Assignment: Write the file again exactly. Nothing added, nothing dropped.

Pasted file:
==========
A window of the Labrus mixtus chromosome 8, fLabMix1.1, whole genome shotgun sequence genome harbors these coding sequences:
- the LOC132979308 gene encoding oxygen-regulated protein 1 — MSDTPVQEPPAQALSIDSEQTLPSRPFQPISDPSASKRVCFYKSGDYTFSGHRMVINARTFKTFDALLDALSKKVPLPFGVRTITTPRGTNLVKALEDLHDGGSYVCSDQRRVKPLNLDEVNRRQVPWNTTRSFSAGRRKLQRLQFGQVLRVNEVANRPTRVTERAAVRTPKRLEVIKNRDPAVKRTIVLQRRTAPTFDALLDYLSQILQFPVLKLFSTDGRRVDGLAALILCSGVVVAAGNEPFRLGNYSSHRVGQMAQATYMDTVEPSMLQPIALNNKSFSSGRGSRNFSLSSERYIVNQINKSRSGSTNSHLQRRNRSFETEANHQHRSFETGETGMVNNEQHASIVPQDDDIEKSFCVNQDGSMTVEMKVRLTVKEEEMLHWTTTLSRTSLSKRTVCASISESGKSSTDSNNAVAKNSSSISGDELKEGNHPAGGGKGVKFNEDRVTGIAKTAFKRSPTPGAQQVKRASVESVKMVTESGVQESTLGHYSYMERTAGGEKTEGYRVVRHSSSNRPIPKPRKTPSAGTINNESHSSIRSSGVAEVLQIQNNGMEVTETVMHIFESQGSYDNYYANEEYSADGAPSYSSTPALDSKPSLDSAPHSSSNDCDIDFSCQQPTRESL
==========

A window of the Labrus mixtus chromosome 8, fLabMix1.1, whole genome shotgun sequence genome harbors these coding sequences:
- the LOC132979308 gene encoding oxygen-regulated protein 1 — MSDTPVQEPPAQALSIDSEQTLPSRPFQPISDPSASKRVCFYKSGDYTFSGHRMVINARTFKTFDALLDALSKKVPLPFGVRTITTPRGTNLVKALEDLHDGGSYVCSDQRRVKPLNLDEVNRRQVPWNTTRSFSAGRRKLQRLQFGQVLRVNEVANRPTRVTERAAVRTPKRLEVIKNRDPAVKRTIVLQRRTAPTFDALLDYLSQILQFPVLKLFSTDGRRVDGLAALILCSGVVVAAGNEPFRLGNYSSHRVGQMAQATYMDTVEPSMLQPIALNNKSFSSGRGSRNFSLSSERYIVNQINKSRSGSTNSHLQRRNRSFETEANHQHRSFETGETGMVNNEQHASIVPQDDDIEKSFCVNQDGSMTVEMKVRLTVKEEEMLHWTTTLSRTSLSKRTVCASISESGKSSTDSNNAVAKNSSSISGDELKEGNHPAGGGKGVKFNEDRVTGIAKTAFKRSPTPGAQQVKRASVESVKMVTESGVQESTLGHYSYMERTAGGEKTEGYRVVRHSSSNRPIPKPRKTPSAGTINNESHSSIRSSGVAEVLQIQNNGMEVTETVMHIFESQGSYDNYYANEEYSADGAPSYSSTPALDSKPSLDSAPHSSSNDCDIDFSCQQPTRESL